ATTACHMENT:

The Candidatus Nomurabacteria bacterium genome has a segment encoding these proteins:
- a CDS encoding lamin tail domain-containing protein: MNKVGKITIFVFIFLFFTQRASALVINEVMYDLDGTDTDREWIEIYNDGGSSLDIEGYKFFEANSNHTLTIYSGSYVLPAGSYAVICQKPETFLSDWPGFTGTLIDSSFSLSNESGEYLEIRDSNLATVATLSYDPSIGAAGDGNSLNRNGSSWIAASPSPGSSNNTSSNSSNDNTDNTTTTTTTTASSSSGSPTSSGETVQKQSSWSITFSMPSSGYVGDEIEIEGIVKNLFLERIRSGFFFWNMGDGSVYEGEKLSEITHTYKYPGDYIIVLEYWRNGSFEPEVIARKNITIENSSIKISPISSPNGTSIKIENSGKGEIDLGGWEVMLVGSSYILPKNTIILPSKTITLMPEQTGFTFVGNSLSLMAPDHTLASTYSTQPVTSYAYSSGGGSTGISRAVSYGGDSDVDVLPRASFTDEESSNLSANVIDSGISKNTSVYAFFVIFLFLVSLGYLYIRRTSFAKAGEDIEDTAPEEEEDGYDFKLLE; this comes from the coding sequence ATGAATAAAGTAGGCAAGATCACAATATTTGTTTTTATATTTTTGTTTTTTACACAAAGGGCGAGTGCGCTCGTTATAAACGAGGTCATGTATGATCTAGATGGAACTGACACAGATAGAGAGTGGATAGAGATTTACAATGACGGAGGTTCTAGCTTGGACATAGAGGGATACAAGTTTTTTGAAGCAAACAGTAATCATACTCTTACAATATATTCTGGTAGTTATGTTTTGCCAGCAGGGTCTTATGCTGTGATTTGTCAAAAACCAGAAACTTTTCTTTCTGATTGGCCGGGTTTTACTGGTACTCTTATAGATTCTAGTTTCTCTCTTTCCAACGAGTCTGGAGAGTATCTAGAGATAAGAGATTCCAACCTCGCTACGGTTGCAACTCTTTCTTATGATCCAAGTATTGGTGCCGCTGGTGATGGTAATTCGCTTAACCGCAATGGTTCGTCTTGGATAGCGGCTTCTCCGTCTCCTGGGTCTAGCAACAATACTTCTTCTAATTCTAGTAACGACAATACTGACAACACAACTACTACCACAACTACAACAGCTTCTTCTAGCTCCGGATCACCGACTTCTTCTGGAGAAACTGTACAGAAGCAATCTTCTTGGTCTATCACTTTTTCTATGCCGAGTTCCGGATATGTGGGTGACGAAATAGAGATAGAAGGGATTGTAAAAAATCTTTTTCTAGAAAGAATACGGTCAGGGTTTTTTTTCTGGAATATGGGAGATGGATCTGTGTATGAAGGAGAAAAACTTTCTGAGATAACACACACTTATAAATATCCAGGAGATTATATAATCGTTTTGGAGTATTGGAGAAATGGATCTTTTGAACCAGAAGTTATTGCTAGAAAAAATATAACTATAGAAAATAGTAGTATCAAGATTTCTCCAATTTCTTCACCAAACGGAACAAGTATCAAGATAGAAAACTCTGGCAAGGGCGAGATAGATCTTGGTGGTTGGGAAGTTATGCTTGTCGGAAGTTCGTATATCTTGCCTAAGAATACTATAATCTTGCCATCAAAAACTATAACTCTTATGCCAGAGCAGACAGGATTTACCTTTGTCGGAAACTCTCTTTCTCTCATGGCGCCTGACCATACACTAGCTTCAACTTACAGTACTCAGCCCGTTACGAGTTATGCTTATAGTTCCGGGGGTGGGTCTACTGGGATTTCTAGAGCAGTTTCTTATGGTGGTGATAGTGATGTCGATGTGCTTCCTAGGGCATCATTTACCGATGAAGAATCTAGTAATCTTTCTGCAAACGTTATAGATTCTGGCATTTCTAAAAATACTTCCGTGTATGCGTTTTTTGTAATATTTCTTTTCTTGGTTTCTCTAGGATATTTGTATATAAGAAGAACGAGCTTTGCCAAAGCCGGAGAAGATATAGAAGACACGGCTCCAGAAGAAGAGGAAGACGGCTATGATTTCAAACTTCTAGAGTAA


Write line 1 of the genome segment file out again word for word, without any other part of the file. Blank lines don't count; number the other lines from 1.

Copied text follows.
The Candidatus Nomurabacteria bacterium genome has a segment encoding these proteins: